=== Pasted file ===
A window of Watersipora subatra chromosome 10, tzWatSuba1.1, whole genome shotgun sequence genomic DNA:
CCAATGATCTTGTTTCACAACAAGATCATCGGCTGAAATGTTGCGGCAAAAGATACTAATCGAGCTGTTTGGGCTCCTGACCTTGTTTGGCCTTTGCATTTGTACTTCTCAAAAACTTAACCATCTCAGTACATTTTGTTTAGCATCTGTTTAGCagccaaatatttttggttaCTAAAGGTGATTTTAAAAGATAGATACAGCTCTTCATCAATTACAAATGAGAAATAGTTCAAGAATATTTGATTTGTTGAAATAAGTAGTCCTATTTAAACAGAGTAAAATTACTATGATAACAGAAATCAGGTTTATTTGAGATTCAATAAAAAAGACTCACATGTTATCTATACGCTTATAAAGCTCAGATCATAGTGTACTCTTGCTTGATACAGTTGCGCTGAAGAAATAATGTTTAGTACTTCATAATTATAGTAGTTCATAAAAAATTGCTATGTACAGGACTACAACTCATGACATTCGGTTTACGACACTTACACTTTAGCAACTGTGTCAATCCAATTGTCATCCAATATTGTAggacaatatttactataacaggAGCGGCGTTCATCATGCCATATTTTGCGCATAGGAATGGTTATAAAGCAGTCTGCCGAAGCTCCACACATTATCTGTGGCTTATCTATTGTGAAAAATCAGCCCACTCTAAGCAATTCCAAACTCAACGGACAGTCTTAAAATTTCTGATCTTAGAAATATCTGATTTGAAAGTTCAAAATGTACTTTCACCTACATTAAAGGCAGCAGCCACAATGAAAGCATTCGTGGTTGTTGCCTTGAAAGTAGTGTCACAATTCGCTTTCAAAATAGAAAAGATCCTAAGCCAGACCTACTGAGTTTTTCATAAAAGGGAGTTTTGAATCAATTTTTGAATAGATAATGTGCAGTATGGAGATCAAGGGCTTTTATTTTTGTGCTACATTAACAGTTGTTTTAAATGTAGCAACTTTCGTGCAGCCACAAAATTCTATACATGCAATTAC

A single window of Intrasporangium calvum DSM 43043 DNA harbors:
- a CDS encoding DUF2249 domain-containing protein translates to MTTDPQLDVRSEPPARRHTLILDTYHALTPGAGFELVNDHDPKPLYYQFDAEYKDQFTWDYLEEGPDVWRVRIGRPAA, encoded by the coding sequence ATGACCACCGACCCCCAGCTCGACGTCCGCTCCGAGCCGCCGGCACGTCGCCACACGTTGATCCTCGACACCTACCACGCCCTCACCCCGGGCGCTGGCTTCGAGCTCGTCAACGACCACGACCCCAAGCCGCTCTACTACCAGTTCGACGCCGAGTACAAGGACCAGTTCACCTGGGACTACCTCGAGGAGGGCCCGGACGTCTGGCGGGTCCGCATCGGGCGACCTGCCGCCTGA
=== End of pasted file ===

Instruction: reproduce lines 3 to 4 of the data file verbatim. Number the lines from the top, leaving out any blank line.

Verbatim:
A single window of Intrasporangium calvum DSM 43043 DNA harbors:
- a CDS encoding DUF2249 domain-containing protein translates to MTTDPQLDVRSEPPARRHTLILDTYHALTPGAGFELVNDHDPKPLYYQFDAEYKDQFTWDYLEEGPDVWRVRIGRPAA, encoded by the coding sequence ATGACCACCGACCCCCAGCTCGACGTCCGCTCCGAGCCGCCGGCACGTCGCCACACGTTGATCCTCGACACCTACCACGCCCTCACCCCGGGCGCTGGCTTCGAGCTCGTCAACGACCACGACCCCAAGCCGCTCTACTACCAGTTCGACGCCGAGTACAAGGACCAGTTCACCTGGGACTACCTCGAGGAGGGCCCGGACGTCTGGCGGGTCCGCATCGGGCGACCTGCCGCCTGA